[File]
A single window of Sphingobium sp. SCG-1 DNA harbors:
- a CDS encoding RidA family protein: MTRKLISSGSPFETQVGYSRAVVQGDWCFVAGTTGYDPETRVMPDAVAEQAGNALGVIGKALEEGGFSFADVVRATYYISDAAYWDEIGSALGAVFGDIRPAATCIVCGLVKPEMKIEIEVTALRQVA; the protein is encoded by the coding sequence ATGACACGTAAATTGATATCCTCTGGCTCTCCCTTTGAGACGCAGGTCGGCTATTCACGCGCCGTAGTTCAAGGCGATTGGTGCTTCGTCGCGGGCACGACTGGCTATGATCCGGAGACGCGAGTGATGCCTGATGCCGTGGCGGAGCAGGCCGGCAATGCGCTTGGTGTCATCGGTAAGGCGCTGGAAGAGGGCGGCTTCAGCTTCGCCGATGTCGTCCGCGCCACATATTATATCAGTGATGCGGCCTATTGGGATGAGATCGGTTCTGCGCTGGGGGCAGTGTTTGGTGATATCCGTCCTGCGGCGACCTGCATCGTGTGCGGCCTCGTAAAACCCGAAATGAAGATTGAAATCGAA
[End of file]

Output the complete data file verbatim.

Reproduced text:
A single window of Sphingobium sp. SCG-1 DNA harbors:
- a CDS encoding RidA family protein: MTRKLISSGSPFETQVGYSRAVVQGDWCFVAGTTGYDPETRVMPDAVAEQAGNALGVIGKALEEGGFSFADVVRATYYISDAAYWDEIGSALGAVFGDIRPAATCIVCGLVKPEMKIEIEVTALRQVA; the protein is encoded by the coding sequence ATGACACGTAAATTGATATCCTCTGGCTCTCCCTTTGAGACGCAGGTCGGCTATTCACGCGCCGTAGTTCAAGGCGATTGGTGCTTCGTCGCGGGCACGACTGGCTATGATCCGGAGACGCGAGTGATGCCTGATGCCGTGGCGGAGCAGGCCGGCAATGCGCTTGGTGTCATCGGTAAGGCGCTGGAAGAGGGCGGCTTCAGCTTCGCCGATGTCGTCCGCGCCACATATTATATCAGTGATGCGGCCTATTGGGATGAGATCGGTTCTGCGCTGGGGGCAGTGTTTGGTGATATCCGTCCTGCGGCGACCTGCATCGTGTGCGGCCTCGTAAAACCCGAAATGAAGATTGAAATCGAA